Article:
State investigators vetting Plainridge Racecourse for a slot parlor license discovered that track president Gary T. Piontkowski made personal cash withdrawals from the struggling track’s money room “almost on a daily basis” for years, a red flag that apparently led to Piontkowski’s abrupt resignation in April.
At the time of Piontkowski’s departure, Plainridge suggested he had retired and sold his stake in the venture due to health concerns. But a report from the investigative arm of the state gambling commission reveals that — after meeting with investigators and reviewing Piontkowski’s conduct — the track’s majority owners “decided that it was not in the company’s best interest to have Piontkowski remain as president,” according to a copy of the report obtained by the Globe.
Investigators were unable to confirm whether the track’s majority partners had knowingly approved the withdrawals, the report states.
Multiple efforts to reach Piontkowski, of Rhode Island, were unsuccessful Wednesday. For decades he had been one of the most prominent names in the Massachusetts racing industry. He headed the state racing commission in the early 1990s and later helped found Plainridge, a harness racing track that opened in 1999. He was the charismatic public face of the track’s long effort to win the right to add slot machines, and seemed enormously proud last year when Plainridge became the first applicant to pay the mandatory $400,000 fee to apply for a state casino license.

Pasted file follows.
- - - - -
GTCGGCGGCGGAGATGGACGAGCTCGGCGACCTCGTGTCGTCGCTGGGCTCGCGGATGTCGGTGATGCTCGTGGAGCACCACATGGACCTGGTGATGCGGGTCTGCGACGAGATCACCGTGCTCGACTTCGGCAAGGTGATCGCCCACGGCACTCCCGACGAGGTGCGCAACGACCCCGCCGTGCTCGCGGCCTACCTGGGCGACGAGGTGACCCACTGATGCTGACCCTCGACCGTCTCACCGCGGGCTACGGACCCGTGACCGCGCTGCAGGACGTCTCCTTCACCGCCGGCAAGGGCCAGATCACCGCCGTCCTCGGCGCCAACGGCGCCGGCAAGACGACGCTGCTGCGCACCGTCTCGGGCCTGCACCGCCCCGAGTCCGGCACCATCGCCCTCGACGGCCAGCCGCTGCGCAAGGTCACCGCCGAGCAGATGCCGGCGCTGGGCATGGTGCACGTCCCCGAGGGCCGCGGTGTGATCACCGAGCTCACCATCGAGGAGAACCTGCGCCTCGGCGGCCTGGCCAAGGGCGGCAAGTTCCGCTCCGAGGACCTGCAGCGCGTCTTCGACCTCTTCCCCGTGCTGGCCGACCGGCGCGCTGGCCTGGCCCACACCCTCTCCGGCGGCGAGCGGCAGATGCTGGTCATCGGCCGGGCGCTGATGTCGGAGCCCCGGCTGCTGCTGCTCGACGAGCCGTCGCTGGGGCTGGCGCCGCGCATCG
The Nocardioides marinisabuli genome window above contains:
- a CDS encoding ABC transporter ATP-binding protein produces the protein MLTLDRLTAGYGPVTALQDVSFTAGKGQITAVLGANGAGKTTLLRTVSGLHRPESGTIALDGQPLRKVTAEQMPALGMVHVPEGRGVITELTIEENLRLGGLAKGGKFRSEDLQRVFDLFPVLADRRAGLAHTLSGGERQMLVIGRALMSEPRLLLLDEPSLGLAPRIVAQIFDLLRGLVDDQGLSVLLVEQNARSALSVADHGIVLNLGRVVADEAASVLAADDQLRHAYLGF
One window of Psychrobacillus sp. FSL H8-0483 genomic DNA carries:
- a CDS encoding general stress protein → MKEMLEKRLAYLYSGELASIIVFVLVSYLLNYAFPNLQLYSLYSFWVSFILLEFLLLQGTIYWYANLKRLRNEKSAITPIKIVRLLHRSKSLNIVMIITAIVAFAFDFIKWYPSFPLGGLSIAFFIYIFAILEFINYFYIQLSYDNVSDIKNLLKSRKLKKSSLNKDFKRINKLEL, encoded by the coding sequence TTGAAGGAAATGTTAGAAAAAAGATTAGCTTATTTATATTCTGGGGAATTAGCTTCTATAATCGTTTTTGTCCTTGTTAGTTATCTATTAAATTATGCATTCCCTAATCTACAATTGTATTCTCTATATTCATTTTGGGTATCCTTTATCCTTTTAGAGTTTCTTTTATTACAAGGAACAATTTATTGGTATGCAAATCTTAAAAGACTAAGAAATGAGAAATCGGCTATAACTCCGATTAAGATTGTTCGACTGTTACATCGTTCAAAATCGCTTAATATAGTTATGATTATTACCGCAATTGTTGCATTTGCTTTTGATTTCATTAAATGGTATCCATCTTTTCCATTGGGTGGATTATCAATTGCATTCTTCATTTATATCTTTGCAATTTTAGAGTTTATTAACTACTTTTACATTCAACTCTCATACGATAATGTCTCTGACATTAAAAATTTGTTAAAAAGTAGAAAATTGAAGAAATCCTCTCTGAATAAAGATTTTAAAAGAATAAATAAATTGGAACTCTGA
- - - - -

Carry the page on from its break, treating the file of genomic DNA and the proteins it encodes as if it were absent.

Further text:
His abrupt departure in the spring was a shock, coming just months before the commission intended to award the coveted license he had worked years to earn.
“I am deeply grateful to my business partners at Plainridge for their faith and support as well as for their understanding for this personal decision,” Piontkowski said in an April statement issued by the track.
Piontkowski was replaced by John Grogan, a graduate of Harvard Business School and a former consultant for Plainridge.
Grogan swiftly took steps to revamp internal controls and policies, according to the report, which the state gambling commission is expected to discuss at a critical hearing Thursday morning. A redacted version of the investigative report will be released during the hearing.
The revelations could affect the track’s pursuit of Massachusetts’ sole slot parlor license, which will be awarded through a competition among five well-heeled developers and gambling companies. Each applicant must pass an intensive background check, designed to weed out companies with shaky finances or questionable corporate ethics.
It is unclear how the commission will address the cash withdrawals.
The panel has the power to disqualify an entire application or impose conditions; the other key people in the Plainridge venture were positively reviewed by investigators.
Representatives of both the commission and of Plainridge declined to comment before the report is released.